PARIS — Researchers said Tuesday they have identified a particularly severe form of mpox in people with advanced HIV which had a death rate of 15 percent among patients with AIDS.
Mpox, previously known as monkeypox, has long been endemic in several African countries but started spreading across the world last May, overwhelmingly affecting men who have sex with men.
More than 85,800 mpox cases, including 93 deaths, have since been reported across 110 countries, according to the World Health Organization.
Between 38-50 percent of the global mpox patients were also living with HIV, according to a new study published in the Lancet journal.
For the study, an international team of clinicians looked at 382 people with both HIV and mpox from 19 countries. That number included 27 people who died of the disease—more than a quarter of the total toll during the global outbreak.
The clinicians identified a particularly extreme form of the disease, which they called "fulminant mpox," that affected people with advanced HIV or AIDS. Symptoms include massive, necrotizing lesions on the skin, genitals, and sometimes even lungs.
The worst lesions and other symptoms were often seen in the patients with the lowest count of a type of white blood cell called CD4 cells.
HIV destroys CD4 cells, which are used as an indicator for the health of a patient's immune system.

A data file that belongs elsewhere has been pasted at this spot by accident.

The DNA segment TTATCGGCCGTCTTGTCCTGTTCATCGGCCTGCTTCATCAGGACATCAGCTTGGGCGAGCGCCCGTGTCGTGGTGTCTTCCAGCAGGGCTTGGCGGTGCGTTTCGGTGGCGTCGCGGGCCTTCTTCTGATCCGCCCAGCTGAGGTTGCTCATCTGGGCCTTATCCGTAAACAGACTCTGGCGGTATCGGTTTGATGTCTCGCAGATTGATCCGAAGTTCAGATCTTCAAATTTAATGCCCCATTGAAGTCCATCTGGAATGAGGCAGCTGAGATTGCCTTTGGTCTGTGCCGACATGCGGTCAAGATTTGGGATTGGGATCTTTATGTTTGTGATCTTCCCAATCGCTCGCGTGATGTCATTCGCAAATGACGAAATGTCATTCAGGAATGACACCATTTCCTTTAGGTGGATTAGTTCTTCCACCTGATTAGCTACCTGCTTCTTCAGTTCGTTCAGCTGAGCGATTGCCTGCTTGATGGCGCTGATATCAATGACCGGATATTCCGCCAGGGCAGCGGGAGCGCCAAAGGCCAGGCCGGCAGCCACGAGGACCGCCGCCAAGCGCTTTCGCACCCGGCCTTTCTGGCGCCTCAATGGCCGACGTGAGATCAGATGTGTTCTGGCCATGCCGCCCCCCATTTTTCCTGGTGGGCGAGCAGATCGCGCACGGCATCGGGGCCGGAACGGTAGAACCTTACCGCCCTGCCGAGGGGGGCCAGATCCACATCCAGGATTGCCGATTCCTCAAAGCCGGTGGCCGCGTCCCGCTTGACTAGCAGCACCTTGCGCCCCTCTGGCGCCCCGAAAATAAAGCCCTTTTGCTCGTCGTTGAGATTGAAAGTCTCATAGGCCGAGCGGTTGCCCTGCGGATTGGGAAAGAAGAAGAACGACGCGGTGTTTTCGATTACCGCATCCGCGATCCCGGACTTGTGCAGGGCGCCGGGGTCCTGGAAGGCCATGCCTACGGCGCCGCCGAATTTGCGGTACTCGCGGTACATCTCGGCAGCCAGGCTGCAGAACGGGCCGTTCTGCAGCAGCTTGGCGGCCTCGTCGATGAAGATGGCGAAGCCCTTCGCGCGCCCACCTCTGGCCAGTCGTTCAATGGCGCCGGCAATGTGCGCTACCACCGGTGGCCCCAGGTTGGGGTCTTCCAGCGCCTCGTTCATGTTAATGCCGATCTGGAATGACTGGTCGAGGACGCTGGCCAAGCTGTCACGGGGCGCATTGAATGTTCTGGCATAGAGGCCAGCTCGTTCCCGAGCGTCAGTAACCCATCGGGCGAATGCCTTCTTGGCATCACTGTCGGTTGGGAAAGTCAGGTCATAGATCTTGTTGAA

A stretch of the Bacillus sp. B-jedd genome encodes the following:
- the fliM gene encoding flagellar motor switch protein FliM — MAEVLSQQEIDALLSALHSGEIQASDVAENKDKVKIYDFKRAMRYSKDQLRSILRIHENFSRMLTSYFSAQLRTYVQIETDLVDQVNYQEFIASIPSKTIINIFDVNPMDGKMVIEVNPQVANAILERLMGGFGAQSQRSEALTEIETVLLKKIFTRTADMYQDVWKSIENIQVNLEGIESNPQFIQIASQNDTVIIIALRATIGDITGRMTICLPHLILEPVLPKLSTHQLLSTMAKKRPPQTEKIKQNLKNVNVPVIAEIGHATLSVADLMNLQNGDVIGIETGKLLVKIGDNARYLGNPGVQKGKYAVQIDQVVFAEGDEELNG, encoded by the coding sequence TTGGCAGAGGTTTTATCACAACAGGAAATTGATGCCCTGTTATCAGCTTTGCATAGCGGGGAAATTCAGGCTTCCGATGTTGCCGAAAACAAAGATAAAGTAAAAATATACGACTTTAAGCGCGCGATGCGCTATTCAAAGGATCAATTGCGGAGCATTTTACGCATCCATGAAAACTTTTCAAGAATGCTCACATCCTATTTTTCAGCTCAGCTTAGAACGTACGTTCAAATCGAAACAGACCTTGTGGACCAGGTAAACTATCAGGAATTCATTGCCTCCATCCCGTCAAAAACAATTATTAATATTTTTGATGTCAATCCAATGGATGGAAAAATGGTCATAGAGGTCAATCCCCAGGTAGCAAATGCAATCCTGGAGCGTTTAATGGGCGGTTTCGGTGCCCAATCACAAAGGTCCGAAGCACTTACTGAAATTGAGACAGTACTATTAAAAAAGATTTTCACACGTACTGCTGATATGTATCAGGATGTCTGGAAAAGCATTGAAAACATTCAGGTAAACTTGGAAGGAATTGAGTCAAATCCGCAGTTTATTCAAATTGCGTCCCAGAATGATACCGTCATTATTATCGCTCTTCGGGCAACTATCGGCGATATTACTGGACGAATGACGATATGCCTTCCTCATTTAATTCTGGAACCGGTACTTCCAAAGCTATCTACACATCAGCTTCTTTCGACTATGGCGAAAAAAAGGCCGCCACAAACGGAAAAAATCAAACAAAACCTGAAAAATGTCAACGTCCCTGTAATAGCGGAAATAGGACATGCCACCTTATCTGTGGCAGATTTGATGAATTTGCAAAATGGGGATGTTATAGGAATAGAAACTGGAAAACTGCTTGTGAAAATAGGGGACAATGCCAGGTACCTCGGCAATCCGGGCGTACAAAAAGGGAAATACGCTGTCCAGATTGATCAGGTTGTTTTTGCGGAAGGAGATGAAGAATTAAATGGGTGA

A healthy person without HIV should have a CD4 count above 500 cells per cubic millimeter of blood.
People are diagnosed with AIDS when their CD4 count drops below 200, according to the US Centers for Disease Control and Prevention.
The severe form of mpox resulted in the death of 15 percent of patients with a CD4 count below 200, which included all 27 fatalities, the study said, emphasizing that the sample size was small.
People using antiretroviral therapy for their HIV often have a higher CD4 count than 200, suggesting that people most at risk of this severe form of mpox were unlikely to be receiving treatment.
The study's first author, Oriol Mitja of Spain's Germans Trias i Pujol University Hospital, said in a statement that health authorities should prioritize mpox vaccines for "people living with HIV, particularly in countries with low levels of diagnosis or without universal free access to antiretroviral treatment."
The researchers also called for this severe form of mpox to be added to the list of "AIDS-defining conditions" maintained by international public health agencies, which helps doctors identify which infections could be most dangerous for people living with HIV.
Matthew Hodson, executive director of UK-based charity NAM Aidsmap, said the study showed that despite a drop-off in mpox numbers across much of the globe, the disease remains a "significant threat" for people with advanced HIV. — Agence France-Presse